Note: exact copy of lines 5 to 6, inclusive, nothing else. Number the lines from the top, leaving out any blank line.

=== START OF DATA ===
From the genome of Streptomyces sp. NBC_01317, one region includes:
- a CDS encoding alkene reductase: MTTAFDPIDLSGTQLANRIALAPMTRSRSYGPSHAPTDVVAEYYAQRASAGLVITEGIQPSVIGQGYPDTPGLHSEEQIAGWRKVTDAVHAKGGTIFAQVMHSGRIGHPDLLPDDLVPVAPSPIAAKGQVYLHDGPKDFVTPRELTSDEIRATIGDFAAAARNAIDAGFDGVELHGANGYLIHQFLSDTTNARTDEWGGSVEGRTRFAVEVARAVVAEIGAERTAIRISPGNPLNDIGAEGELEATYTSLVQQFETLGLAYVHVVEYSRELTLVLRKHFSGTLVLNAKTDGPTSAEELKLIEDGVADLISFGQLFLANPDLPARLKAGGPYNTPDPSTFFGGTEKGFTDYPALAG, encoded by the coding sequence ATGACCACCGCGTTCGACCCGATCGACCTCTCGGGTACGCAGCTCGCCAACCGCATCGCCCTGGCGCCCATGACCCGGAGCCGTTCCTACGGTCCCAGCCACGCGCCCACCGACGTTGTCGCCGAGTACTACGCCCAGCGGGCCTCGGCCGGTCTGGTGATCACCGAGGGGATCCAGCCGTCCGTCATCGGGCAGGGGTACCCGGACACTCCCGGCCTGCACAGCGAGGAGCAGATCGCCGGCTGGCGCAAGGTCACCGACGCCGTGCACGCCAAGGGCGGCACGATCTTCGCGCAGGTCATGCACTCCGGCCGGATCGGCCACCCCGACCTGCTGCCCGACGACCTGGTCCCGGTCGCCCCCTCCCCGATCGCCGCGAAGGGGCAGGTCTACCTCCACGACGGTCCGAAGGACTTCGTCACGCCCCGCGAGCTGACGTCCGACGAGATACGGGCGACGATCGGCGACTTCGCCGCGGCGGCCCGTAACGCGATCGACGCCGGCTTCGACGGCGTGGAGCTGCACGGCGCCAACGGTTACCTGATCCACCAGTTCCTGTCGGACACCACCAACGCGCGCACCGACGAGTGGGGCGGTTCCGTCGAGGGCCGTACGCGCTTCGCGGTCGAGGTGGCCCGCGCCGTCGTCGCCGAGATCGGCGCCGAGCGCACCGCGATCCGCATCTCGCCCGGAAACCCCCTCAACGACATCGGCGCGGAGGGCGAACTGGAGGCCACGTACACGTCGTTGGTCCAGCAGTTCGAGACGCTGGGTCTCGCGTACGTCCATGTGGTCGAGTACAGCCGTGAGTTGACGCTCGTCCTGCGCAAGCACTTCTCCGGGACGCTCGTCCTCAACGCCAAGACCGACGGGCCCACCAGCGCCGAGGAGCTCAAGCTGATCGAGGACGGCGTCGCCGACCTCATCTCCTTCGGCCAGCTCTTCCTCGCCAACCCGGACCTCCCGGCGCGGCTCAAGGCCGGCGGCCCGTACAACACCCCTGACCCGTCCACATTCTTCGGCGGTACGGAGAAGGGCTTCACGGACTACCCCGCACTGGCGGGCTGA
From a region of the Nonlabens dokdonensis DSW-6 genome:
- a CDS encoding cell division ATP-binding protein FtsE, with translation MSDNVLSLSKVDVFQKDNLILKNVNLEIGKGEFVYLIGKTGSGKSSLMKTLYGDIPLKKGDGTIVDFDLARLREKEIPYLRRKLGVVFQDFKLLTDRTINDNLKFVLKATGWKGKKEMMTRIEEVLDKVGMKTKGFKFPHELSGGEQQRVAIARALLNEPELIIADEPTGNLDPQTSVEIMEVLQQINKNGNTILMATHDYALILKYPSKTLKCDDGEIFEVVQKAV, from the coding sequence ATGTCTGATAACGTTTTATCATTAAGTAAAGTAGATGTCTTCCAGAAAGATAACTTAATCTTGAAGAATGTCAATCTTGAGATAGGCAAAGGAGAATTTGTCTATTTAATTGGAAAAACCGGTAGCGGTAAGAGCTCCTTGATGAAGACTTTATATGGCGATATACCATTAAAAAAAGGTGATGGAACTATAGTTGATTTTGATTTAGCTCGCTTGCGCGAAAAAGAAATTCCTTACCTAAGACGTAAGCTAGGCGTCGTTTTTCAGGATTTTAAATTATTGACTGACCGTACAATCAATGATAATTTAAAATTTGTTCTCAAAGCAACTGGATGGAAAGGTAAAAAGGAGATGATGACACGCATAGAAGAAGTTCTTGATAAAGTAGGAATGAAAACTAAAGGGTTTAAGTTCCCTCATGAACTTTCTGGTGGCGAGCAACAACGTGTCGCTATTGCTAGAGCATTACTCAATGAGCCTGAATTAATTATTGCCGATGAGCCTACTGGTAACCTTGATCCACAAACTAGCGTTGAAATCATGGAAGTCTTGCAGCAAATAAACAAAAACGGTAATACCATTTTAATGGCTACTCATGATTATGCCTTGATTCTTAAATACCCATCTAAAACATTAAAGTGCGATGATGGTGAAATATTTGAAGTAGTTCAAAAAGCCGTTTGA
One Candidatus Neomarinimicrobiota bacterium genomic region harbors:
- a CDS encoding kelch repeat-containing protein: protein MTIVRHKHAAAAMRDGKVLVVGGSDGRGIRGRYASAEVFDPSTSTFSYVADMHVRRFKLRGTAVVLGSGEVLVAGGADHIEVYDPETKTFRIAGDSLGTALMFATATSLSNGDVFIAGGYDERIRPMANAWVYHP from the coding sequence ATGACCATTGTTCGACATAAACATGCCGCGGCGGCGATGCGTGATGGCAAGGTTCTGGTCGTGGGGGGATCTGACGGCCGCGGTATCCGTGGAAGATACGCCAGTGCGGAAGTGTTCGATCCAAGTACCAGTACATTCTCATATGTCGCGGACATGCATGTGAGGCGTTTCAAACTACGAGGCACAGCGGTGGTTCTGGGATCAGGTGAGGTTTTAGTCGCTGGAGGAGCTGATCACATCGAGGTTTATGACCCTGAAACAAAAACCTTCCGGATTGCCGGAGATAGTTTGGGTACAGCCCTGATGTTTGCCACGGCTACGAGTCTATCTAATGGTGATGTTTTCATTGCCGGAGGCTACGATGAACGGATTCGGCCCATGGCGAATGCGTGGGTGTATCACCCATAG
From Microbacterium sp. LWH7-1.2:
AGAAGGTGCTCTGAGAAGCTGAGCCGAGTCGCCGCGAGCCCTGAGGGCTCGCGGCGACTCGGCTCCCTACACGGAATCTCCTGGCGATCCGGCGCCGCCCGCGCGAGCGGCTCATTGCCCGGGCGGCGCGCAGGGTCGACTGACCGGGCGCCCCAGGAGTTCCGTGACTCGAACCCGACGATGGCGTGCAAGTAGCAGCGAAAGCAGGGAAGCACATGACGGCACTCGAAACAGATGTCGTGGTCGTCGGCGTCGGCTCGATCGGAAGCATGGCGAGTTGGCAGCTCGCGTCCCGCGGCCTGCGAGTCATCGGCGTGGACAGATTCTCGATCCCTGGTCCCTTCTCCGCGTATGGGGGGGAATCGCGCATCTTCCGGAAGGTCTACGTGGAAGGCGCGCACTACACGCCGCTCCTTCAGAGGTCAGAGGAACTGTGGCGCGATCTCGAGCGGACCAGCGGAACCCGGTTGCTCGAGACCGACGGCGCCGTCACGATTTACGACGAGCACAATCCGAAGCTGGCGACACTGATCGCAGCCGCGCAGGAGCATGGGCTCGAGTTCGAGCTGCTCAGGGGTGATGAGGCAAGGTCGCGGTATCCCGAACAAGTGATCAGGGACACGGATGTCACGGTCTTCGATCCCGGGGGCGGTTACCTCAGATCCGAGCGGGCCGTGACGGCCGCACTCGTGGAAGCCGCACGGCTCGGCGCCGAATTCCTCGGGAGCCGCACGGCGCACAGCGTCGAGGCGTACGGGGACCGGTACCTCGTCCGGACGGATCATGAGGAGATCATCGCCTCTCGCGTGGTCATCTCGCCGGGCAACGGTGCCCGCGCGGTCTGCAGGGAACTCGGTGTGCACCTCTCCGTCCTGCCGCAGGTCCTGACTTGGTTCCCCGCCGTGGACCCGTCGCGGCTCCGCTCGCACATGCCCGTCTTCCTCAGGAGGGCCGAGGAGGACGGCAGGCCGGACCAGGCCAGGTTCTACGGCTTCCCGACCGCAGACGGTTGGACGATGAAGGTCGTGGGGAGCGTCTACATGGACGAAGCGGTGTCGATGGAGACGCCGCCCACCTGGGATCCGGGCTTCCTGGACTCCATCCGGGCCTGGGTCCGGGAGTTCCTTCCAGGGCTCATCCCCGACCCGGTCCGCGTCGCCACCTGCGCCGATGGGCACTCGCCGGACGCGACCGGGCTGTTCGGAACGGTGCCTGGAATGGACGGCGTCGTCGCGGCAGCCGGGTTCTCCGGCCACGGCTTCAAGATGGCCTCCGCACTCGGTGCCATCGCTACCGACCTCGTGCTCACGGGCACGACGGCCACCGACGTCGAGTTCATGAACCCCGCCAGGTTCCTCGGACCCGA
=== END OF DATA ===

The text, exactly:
One Candidatus Neomarinimicrobiota bacterium genomic region harbors:
- a CDS encoding kelch repeat-containing protein: protein MTIVRHKHAAAAMRDGKVLVVGGSDGRGIRGRYASAEVFDPSTSTFSYVADMHVRRFKLRGTAVVLGSGEVLVAGGADHIEVYDPETKTFRIAGDSLGTALMFATATSLSNGDVFIAGGYDERIRPMANAWVYHP from the coding sequence ATGACCATTGTTCGACATAAACATGCCGCGGCGGCGATGCGTGATGGCAAGGTTCTGGTCGTGGGGGGATCTGACGGCCGCGGTATCCGTGGAAGATACGCCAGTGCGGAAGTGTTCGATCCAAGTACCAGTACATTCTCATATGTCGCGGACATGCATGTGAGGCGTTTCAAACTACGAGGCACAGCGGTGGTTCTGGGATCAGGTGAGGTTTTAGTCGCTGGAGGAGCTGATCACATCGAGGTTTATGACCCTGAAACAAAAACCTTCCGGATTGCCGGAGATAGTTTGGGTACAGCCCTGATGTTTGCCACGGCTACGAGTCTATCTAATGGTGATGTTTTCATTGCCGGAGGCTACGATGAACGGATTCGGCCCATGGCGAATGCGTGGGTGTATCACCCATAG